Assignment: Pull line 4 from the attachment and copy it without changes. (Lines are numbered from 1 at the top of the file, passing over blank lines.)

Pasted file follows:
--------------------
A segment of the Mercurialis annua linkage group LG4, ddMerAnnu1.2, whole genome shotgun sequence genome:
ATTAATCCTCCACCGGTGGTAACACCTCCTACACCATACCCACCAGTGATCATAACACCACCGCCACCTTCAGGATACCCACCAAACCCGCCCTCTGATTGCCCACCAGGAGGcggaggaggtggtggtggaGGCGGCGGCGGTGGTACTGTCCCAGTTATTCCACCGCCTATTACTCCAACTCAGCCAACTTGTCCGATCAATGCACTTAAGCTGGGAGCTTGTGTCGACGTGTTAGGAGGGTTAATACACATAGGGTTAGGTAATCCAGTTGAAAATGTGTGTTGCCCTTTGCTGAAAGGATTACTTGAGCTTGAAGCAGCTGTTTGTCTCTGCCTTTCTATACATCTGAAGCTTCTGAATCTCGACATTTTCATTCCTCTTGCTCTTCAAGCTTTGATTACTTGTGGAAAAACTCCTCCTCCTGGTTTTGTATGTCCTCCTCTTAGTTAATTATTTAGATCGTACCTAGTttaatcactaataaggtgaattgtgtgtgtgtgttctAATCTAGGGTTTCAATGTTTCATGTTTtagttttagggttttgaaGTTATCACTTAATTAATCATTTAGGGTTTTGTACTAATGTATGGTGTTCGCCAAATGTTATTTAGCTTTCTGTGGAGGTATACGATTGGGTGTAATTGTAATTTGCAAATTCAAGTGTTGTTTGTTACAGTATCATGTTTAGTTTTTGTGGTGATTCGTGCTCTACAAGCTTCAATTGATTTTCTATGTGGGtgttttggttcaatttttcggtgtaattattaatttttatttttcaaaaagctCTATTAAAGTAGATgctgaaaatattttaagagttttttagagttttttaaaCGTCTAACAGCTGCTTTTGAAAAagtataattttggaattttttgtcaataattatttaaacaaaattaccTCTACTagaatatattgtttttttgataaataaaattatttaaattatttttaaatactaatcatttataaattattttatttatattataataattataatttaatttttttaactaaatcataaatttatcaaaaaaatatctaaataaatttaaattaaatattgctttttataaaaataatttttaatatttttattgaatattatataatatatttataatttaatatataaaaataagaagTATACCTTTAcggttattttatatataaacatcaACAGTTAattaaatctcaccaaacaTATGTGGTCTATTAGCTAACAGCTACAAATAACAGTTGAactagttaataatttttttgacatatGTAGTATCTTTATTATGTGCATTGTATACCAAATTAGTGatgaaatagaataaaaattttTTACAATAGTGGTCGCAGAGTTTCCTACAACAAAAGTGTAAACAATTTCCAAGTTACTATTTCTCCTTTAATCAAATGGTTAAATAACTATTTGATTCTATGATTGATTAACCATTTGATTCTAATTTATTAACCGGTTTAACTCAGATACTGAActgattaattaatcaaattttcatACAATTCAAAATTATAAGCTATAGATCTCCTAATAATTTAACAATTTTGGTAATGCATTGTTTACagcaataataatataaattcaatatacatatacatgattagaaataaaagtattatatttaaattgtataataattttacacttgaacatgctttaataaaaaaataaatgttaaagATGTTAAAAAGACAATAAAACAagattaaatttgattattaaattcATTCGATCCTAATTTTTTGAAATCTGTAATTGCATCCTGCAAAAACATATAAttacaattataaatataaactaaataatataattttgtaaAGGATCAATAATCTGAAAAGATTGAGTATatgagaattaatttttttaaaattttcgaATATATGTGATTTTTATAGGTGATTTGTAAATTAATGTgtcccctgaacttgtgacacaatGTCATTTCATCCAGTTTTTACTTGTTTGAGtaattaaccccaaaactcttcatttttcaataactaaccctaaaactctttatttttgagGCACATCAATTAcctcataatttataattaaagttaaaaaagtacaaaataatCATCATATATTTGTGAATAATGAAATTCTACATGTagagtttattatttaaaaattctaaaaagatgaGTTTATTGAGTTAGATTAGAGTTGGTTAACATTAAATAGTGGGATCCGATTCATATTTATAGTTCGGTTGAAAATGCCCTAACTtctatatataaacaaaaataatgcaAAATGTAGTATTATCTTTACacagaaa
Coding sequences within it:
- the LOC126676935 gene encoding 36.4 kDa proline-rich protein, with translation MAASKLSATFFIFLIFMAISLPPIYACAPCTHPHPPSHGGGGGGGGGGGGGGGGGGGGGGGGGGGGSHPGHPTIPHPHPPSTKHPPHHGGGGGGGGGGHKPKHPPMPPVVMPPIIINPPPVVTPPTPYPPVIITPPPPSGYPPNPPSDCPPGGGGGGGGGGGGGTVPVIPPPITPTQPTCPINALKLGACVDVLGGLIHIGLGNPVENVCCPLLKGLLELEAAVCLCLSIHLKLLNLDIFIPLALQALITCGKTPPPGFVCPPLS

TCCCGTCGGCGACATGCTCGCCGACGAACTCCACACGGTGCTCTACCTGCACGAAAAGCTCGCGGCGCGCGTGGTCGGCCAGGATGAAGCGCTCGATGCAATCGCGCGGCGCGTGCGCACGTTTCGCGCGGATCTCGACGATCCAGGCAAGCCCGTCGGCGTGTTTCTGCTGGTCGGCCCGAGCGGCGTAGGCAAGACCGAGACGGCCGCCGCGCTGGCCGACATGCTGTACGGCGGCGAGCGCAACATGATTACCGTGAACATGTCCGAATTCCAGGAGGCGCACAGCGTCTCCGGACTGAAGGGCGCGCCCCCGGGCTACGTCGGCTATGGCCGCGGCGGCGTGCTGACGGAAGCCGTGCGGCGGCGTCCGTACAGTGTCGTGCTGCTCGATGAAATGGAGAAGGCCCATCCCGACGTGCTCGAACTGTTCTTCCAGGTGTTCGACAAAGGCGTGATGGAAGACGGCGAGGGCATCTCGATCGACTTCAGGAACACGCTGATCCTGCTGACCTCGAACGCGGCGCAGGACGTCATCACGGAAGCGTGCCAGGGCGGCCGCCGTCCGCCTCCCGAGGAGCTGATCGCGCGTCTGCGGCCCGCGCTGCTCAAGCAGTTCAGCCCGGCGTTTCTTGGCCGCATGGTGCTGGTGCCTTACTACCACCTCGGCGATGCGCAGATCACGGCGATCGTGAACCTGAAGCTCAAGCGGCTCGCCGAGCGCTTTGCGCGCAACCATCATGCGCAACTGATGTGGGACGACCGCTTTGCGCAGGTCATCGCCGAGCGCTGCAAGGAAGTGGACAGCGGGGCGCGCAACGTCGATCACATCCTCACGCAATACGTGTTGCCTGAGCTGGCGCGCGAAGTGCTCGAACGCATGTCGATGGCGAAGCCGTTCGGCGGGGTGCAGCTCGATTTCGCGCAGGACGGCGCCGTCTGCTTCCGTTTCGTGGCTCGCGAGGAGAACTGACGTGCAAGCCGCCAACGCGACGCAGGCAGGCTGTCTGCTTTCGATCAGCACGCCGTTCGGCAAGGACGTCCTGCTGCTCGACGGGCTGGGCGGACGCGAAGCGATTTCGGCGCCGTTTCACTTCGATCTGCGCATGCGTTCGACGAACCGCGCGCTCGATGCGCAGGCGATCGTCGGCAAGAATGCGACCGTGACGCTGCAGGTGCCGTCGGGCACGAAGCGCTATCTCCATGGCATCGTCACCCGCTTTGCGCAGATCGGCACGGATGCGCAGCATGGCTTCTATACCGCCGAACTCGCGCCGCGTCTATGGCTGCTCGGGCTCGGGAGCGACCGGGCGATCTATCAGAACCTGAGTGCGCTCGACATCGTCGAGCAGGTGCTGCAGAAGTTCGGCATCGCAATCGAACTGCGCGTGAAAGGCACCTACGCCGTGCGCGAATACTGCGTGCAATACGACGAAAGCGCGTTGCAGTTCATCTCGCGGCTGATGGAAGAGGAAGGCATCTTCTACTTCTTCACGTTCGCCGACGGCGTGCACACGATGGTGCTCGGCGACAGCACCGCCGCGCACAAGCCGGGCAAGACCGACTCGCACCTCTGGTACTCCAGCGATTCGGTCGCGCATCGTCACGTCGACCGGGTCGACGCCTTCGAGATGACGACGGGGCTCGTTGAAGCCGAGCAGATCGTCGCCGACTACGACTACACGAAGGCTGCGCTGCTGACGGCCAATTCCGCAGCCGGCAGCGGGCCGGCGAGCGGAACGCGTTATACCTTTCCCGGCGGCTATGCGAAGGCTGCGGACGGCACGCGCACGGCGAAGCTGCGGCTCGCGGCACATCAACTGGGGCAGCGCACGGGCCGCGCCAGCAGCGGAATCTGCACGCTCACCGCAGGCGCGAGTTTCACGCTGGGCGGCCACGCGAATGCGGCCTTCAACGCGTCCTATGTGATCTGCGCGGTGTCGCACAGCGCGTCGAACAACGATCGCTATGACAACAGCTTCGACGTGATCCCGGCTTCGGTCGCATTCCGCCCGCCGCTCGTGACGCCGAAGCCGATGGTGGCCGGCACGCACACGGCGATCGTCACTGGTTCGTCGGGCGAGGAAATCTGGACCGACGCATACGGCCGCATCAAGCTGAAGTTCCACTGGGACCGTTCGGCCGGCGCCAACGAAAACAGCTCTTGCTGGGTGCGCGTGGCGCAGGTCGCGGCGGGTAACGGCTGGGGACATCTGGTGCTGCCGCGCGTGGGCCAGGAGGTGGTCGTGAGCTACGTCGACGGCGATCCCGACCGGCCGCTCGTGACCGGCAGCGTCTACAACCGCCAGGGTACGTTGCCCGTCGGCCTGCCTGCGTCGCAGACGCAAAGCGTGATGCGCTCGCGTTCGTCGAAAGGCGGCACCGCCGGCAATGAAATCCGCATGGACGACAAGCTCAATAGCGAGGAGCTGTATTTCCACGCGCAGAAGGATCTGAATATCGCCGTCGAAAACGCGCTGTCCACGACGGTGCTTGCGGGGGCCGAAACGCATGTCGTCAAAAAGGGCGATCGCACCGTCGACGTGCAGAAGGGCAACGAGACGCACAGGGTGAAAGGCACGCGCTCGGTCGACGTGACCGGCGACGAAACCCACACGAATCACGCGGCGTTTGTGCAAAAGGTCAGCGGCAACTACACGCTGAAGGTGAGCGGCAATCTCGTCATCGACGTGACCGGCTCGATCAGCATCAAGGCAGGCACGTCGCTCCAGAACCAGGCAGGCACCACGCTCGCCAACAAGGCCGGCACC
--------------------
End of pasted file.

- the LOC126676935 gene encoding 36.4 kDa proline-rich protein, with translation MAASKLSATFFIFLIFMAISLPPIYACAPCTHPHPPSHGGGGGGGGGGGGGGGGGGGGGGGGGGGGSHPGHPTIPHPHPPSTKHPPHHGGGGGGGGGGHKPKHPPMPPVVMPPIIINPPPVVTPPTPYPPVIITPPPPSGYPPNPPSDCPPGGGGGGGGGGGGGTVPVIPPPITPTQPTCPINALKLGACVDVLGGLIHIGLGNPVENVCCPLLKGLLELEAAVCLCLSIHLKLLNLDIFIPLALQALITCGKTPPPGFVCPPLS